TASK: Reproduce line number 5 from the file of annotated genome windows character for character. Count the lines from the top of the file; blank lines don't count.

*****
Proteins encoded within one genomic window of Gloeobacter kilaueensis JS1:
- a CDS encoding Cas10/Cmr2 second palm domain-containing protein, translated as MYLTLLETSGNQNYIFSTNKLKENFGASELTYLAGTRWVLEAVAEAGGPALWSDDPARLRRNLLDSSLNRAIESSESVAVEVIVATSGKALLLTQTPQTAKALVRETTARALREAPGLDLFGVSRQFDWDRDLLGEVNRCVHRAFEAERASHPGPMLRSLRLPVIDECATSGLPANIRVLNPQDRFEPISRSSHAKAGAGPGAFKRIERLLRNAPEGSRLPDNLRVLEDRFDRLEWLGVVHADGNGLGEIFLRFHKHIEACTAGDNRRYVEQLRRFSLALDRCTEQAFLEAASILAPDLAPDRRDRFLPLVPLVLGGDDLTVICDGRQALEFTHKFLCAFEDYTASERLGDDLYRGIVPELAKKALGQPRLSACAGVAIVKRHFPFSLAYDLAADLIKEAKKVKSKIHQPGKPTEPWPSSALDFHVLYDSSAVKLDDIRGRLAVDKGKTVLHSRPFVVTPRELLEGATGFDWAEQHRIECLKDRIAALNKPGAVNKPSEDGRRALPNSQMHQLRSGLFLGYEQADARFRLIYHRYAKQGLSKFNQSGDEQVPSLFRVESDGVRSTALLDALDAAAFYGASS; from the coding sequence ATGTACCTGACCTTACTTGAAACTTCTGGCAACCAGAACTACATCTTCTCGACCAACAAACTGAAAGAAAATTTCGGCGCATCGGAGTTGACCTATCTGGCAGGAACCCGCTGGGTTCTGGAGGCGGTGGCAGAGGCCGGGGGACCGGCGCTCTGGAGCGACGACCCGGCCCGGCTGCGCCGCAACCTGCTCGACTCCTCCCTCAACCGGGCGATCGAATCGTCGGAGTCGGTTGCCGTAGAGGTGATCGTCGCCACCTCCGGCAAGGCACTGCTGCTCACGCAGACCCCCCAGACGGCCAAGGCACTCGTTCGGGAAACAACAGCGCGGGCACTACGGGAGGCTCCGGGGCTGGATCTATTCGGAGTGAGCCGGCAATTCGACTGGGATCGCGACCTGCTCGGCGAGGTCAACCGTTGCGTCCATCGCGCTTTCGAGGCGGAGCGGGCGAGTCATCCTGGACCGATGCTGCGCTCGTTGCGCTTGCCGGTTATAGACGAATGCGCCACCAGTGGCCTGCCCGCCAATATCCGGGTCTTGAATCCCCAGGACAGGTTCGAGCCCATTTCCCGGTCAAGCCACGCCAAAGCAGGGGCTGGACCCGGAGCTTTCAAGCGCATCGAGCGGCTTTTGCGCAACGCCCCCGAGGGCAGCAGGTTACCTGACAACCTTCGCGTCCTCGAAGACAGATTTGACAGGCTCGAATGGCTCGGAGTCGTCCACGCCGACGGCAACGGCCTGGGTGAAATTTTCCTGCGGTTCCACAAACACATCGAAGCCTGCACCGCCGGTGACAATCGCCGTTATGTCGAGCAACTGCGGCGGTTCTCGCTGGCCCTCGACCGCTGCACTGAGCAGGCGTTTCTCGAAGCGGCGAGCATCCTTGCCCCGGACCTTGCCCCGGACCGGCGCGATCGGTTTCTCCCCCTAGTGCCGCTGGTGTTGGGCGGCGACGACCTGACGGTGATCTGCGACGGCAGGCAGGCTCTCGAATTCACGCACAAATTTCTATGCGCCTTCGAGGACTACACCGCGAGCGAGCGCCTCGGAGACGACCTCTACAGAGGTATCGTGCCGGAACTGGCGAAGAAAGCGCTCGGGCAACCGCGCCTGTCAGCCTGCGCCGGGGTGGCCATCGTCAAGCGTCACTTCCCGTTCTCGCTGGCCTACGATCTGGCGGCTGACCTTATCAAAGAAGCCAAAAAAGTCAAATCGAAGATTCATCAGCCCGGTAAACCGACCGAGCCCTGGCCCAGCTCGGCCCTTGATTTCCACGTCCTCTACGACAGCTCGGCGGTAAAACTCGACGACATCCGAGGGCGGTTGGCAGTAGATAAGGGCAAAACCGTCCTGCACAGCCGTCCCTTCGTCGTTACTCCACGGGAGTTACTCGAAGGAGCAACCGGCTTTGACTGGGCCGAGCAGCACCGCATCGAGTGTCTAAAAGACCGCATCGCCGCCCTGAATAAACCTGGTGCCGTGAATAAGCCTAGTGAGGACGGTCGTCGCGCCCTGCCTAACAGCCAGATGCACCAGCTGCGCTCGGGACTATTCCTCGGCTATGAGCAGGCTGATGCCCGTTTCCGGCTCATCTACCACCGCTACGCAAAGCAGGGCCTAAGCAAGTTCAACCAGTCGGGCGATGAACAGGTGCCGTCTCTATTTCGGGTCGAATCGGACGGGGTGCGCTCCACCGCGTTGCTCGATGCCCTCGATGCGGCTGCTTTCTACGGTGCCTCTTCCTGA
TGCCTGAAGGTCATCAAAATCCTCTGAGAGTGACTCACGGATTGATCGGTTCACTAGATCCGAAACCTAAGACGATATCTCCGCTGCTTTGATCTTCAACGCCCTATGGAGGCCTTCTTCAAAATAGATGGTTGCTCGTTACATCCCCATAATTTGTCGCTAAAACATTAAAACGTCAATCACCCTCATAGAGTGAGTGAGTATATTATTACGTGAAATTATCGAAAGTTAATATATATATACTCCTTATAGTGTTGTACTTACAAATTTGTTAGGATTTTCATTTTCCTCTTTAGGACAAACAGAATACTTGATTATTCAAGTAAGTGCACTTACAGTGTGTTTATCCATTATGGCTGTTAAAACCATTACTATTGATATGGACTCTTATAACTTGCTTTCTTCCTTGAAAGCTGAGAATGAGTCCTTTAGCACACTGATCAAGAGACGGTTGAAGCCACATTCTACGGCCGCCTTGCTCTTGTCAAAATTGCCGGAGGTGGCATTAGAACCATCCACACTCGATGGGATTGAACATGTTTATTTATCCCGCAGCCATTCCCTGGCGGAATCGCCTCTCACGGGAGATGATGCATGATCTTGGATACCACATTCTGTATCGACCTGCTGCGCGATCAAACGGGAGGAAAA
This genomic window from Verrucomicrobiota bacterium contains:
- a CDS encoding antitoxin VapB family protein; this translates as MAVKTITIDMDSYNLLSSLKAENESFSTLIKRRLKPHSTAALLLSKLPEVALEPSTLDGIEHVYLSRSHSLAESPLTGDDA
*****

- a CDS encoding antitoxin VapB family protein; this translates as MAVKTITIDMDSYNLLSSLKAENESFSTLIKRRLKPHSTAALLLSKLPEVALEPSTLDGIEHVYLSRSHSLAESPLTGDDA